And as the old saying goes: ‘The rest is history’. Roush Fenway Racing is a name that is known worldwide and has grown into one of the biggest success stories of all time. It is a name that has delivered only the best, and has left its mark on NASCAR for years to come.
Named one of NASCAR’s 50 greatest drivers, Bobby Allison was born in Miami, Florida in 1937. His passion for the sport showed early and he started racing as a senior in high school. Unfortunately for Allison, his father forced him to quit racing after he had been involved in a few accidents – but Bobby Allison was determined. Shortly after leaving high school in 1959, he and his brother and a few friends went on a search for better racing opportunities. His search ended at the Montgomery Speedway in Alabama and on his first night in the town, he entered and won a race in Midfield. He went on to win two other races that week and decided that he had found what he’d been looking for. He set up shop in Hueytown and before long the group of three – Bobby and Donnie Allison and Red Farmer – became known as the Alabama Gang.
Initially he supported himself as a mechanic and an engine tester, but after winning the modified special division national championship in 1962, he was able to focus solely on driving. In 1965, Allison made the move to the Grand National circuit and just one year later he gained his first victory at the Oxford Plains Speedway. His NASCAR career was incredibly successful and he accumulated 84 victories during the 23 years he raced. Bobby Allison won the NASCAR Winston Cup Championship in 1983 and, in his third win at the Daytona 500 in 1988, he competed with his son, Davey Allison, for first place. Davey came in second. It wasn’t long after that Bobby’s racing career came to a screeching halt in a collision at the Pocono Raceway on June 19 that almost killed him. The injuries that resulted forced him to retire from NASCAR forever – but his legendary driving skills lived on in memory. He was inducted to the Motorsports Hall of Fame of America in 1992 and the International Motorsports Hall of Fame in 1993.
Bobby Allison is one of the eight drivers to have won a Career Grand Slam. He continued to be involved with NASCAR racing, and was a car owner from 1990 to 1996 with drivers such as Hut Stricklin, Neil Bonnet and Jimmy Spencer behind the wheel of his cars. Today Allison lives a peaceful life with his wife in Hueytown, Alabama.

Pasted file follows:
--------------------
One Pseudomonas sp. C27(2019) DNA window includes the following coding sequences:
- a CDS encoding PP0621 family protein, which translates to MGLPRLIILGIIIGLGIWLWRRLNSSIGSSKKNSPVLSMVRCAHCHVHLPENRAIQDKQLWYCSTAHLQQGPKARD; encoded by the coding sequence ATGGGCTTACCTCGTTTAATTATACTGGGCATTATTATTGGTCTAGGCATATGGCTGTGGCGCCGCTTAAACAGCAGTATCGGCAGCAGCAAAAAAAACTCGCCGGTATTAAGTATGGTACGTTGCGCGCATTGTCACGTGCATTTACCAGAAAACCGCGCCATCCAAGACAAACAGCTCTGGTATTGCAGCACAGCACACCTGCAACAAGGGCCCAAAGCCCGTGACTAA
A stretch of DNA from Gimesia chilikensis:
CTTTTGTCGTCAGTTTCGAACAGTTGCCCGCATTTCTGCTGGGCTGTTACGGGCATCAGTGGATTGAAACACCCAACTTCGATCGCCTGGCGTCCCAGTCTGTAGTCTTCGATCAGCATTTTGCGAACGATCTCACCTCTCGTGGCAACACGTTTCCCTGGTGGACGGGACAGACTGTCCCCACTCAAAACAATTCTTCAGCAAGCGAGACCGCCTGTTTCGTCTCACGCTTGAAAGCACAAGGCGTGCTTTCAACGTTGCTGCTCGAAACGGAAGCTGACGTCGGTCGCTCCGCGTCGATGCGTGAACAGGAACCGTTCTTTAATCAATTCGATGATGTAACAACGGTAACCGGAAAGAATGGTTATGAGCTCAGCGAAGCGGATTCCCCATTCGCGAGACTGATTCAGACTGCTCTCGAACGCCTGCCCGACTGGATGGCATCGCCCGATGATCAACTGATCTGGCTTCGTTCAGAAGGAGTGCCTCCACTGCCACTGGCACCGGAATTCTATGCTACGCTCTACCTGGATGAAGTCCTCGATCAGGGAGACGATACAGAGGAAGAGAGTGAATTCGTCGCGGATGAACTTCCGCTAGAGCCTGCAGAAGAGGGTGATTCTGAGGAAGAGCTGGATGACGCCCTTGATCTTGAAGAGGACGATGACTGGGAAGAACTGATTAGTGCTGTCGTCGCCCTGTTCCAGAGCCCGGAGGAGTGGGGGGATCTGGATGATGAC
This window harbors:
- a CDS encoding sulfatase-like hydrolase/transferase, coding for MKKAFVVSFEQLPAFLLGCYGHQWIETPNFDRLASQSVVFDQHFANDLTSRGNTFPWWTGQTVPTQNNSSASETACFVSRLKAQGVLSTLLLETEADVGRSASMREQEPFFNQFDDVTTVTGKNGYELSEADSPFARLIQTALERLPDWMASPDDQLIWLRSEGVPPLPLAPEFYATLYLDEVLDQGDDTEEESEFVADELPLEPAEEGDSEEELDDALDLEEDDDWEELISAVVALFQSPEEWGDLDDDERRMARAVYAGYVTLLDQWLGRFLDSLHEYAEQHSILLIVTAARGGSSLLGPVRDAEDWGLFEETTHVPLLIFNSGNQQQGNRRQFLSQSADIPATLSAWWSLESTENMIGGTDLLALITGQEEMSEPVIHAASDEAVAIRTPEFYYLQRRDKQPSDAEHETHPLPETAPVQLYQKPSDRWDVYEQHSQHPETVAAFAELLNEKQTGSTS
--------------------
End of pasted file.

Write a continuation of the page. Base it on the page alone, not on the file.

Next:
William Caleb Yarborough, was born in South Carolina on 27 March 1939. This legendary figure is a former NASCAR driver and owner in the Winston Cup Series and a businessman. Cale Yarborough is one of the only two NASCAR drivers to win three championships consecutively. His face has also been seen on the cover of the popular magazine, Sports Illustrated.
On NASCAR’s all winner’s list, the name Cale Yarborough appears at number five, due to his 83 wins. But his achievements do not end there. Yarborough won the Daytona 500 in the years 1968, 1977, 1983 and again in 1984. He also became the first NASCAR driver, in 1984, to qualify with a top speed of over 200 miles per hour, for the Daytona 500.
Many mistakenly believed that Cale Yarborough was related to LeeRoy Yarbrough, another NASCAR veteran driver. The truth is, that Cale Yarborough was the son of a tobacco farmer. He attended his first race, without a ticket, as a young boy. It was the Southern 500, and the year was 1950. He was so desperate to drive, that he even lied about his age, which NASCAR picked up and promptly disqualified him. Yarborough returned to the Southern 500 in 1957, and made his debut driving for Bob Weatherly. He was behind the wheel of the #30 Pontiac, and after suffering complications with the car’s hubs, he worked himself two places up from his 44th starting position, to finish 42nd. The Southern States Fairground in 1960, was the race in which he secured his first top fifteen place and at the Daytona 500 Qualifying Race, in 1962, he finished in the top ten.